- 1 C Coconut Flour
- 1 C Cashew Flour (I use my spice grinder to make my own)
- 1/2 Cup powdered Agave nectar or Sucanat
- Pinch salt
- 3 T Agave, Honey or Maple
- 2 T Water ( I will be adding at least 4 in my next batch)
- 1/2 teaspoon vanilla
- 1 Vanilla bean, scraped. (These at $5 each and I think you can leave it out of the base and just use it in the filling, your call)
Mix the dry ingredients, then add the liquid. You want this so you can scoop out balls with an ice cream or cookie scoop into 1T balls. In the image above you can see that I have pressing them into a 2 inch ring mold and flattening them. Put them on a dehydrator sheet for about 2 hours. This is the area I am going to continue to experiment with. I think that they can be much thinner, but then, while more delicate, they are harder to manage as well.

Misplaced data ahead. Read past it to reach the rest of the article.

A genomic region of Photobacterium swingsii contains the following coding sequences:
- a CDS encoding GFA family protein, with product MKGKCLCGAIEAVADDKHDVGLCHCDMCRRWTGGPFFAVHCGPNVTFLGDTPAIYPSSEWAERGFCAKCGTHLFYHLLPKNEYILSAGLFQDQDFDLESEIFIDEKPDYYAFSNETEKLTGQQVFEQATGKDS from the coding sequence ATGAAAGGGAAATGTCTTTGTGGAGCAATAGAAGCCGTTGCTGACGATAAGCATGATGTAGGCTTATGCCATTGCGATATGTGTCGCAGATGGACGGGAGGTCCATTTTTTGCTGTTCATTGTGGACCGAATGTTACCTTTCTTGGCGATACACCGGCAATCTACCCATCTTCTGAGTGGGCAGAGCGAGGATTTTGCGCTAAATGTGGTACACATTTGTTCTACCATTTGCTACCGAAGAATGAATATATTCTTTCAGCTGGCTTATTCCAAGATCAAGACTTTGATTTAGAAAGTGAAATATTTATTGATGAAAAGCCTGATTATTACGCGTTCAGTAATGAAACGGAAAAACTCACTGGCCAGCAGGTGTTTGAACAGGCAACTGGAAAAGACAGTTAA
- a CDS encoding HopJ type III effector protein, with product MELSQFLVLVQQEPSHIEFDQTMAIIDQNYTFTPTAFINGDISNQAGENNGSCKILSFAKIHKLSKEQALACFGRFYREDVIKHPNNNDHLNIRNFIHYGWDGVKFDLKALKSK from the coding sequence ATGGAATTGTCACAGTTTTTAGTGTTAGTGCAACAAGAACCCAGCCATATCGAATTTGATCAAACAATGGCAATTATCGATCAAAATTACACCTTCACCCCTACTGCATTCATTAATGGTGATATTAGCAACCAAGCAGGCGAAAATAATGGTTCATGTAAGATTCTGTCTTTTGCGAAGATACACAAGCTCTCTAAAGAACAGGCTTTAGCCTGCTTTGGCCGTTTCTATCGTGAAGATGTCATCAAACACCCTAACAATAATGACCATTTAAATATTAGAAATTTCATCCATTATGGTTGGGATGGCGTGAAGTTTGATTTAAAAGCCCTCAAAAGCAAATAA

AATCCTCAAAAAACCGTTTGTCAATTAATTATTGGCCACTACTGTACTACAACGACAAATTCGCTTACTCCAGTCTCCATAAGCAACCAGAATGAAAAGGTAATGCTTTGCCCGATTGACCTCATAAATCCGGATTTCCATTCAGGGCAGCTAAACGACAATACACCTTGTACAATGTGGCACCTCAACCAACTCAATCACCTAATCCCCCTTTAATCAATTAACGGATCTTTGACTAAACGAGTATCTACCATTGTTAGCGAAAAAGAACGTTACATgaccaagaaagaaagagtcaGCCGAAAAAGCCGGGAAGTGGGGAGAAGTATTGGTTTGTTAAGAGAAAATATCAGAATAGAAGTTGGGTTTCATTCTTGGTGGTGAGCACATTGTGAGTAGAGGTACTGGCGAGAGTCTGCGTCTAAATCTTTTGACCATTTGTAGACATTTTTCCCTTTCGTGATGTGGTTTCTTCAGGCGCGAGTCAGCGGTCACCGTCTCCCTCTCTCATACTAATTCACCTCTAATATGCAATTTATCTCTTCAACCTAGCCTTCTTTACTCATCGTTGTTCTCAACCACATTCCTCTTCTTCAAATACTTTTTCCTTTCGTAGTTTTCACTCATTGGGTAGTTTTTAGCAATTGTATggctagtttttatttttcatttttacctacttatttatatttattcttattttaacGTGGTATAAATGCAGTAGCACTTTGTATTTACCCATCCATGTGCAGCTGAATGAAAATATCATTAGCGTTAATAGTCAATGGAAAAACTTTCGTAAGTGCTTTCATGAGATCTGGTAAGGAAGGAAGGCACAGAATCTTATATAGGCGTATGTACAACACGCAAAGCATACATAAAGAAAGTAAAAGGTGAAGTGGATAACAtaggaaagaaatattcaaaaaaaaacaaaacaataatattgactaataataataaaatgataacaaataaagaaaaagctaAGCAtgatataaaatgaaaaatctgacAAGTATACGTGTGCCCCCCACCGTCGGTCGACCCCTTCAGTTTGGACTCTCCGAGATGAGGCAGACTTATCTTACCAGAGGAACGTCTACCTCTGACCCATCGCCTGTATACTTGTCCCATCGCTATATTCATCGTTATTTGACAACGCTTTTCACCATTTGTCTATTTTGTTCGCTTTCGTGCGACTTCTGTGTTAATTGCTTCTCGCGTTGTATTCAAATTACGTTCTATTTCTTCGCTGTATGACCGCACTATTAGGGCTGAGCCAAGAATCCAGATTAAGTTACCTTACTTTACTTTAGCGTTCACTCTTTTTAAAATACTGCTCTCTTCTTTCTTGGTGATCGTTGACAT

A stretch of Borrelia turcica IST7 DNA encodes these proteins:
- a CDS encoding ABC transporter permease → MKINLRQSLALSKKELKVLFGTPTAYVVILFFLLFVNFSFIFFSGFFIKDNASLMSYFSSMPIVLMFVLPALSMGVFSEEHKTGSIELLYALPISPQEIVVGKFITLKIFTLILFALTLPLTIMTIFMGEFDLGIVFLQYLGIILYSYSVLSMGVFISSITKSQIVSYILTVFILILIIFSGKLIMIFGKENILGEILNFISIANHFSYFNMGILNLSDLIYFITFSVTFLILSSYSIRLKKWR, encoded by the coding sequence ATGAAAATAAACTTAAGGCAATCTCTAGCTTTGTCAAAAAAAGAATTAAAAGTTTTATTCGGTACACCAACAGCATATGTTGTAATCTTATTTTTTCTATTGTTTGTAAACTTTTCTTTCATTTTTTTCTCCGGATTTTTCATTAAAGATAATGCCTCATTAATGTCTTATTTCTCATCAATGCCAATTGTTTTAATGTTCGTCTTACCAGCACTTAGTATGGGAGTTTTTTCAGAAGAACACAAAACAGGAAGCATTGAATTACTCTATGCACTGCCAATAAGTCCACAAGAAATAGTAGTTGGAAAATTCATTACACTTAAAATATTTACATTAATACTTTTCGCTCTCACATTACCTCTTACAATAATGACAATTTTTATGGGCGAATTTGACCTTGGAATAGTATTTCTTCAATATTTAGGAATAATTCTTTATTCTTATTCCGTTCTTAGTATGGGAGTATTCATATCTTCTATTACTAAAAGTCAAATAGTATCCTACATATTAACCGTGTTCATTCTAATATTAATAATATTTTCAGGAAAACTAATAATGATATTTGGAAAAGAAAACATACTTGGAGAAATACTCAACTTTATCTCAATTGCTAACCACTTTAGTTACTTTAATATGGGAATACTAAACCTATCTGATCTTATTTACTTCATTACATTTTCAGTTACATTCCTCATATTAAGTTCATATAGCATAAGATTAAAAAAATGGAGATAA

Vanilla Creme Filling
- 1/2 C Macadamia nuts (raw)
- 1/2 C Agave Nectar, Maple Syrup or Honey (I used Agave this time)
- 1/2 C coconut butter, melted
- 1 vanilla bean scraped
- 1 t Vanilla extract
- Pinch salt
Blend these ingredients vociferously in a Vitamix, this needs to be silky smooth and will be runny. Place it into the refridergator for an hour, stir/whip, place back. Repeat this several times until the coconut has gotten cold again and you have a creamy spread. Note: I left mine in overnight.
Put the cookies in the refrigerator to cool. You may want to assemble 8 hours later, once the filling has set. I place about a tablespoon on each half, then pressed a top on to it until it squirted out a bit. I used a spatula to smooth the edges (you can see this in the top photo).